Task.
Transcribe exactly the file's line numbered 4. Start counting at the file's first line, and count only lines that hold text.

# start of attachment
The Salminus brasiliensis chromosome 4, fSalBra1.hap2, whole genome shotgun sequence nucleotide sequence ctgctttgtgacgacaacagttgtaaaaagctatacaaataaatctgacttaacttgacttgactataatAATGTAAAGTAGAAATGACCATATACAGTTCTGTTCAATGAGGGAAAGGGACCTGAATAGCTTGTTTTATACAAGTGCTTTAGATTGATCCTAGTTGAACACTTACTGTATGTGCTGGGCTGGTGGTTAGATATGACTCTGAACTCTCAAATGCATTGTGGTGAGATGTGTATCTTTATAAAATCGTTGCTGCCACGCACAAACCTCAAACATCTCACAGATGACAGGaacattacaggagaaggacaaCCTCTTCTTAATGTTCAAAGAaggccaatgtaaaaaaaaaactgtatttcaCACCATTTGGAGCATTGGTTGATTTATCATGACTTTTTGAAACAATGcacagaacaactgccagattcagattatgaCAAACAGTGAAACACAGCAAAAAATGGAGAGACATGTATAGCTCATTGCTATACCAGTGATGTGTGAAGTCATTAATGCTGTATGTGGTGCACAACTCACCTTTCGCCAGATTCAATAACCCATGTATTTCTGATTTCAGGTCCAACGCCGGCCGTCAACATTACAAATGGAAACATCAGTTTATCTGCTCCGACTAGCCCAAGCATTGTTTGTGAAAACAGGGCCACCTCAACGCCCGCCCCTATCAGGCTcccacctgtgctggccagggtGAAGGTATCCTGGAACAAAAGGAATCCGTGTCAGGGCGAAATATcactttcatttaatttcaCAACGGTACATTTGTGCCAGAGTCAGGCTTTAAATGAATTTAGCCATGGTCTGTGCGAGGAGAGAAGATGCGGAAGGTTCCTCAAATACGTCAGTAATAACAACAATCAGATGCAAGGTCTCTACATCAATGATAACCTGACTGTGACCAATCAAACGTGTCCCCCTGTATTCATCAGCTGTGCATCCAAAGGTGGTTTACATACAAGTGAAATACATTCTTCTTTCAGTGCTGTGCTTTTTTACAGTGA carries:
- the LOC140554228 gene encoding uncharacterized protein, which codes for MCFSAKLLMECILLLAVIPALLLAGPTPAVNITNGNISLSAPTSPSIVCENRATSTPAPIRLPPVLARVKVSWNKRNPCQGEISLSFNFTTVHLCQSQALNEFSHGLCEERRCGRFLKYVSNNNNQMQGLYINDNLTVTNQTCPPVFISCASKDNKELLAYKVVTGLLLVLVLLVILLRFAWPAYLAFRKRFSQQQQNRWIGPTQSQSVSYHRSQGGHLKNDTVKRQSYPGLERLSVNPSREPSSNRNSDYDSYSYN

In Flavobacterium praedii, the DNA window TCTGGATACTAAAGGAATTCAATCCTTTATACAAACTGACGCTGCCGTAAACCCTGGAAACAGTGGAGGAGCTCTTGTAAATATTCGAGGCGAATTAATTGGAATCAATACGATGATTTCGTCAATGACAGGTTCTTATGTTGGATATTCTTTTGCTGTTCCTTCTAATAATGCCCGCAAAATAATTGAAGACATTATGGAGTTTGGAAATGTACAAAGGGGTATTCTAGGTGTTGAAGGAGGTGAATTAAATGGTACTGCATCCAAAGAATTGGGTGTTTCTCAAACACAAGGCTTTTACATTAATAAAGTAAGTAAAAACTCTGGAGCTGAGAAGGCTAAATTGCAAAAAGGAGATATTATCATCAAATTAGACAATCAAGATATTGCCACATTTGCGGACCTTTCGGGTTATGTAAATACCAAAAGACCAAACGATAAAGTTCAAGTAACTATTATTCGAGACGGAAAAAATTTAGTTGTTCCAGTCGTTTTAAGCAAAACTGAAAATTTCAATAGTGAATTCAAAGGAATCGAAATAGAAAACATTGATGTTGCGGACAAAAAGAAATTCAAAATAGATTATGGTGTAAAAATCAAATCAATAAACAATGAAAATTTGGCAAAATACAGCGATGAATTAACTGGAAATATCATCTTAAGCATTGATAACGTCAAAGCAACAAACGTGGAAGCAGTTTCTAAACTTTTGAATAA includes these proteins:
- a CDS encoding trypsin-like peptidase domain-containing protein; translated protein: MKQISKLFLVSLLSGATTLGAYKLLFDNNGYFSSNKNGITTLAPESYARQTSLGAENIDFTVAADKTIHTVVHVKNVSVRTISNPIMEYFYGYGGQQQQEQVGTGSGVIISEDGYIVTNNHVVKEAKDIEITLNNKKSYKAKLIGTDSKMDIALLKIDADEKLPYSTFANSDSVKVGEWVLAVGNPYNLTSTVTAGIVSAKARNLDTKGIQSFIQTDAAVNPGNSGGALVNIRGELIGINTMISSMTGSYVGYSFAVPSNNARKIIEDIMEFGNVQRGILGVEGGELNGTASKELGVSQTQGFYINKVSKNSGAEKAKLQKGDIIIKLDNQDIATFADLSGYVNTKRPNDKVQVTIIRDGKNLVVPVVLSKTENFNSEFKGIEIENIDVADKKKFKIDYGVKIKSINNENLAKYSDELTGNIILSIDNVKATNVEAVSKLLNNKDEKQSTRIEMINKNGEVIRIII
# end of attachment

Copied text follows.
- a CDS encoding trypsin-like peptidase domain-containing protein; translated protein: MKQISKLFLVSLLSGATTLGAYKLLFDNNGYFSSNKNGITTLAPESYARQTSLGAENIDFTVAADKTIHTVVHVKNVSVRTISNPIMEYFYGYGGQQQQEQVGTGSGVIISEDGYIVTNNHVVKEAKDIEITLNNKKSYKAKLIGTDSKMDIALLKIDADEKLPYSTFANSDSVKVGEWVLAVGNPYNLTSTVTAGIVSAKARNLDTKGIQSFIQTDAAVNPGNSGGALVNIRGELIGINTMISSMTGSYVGYSFAVPSNNARKIIEDIMEFGNVQRGILGVEGGELNGTASKELGVSQTQGFYINKVSKNSGAEKAKLQKGDIIIKLDNQDIATFADLSGYVNTKRPNDKVQVTIIRDGKNLVVPVVLSKTENFNSEFKGIEIENIDVADKKKFKIDYGVKIKSINNENLAKYSDELTGNIILSIDNVKATNVEAVSKLLNNKDEKQSTRIEMINKNGEVIRIII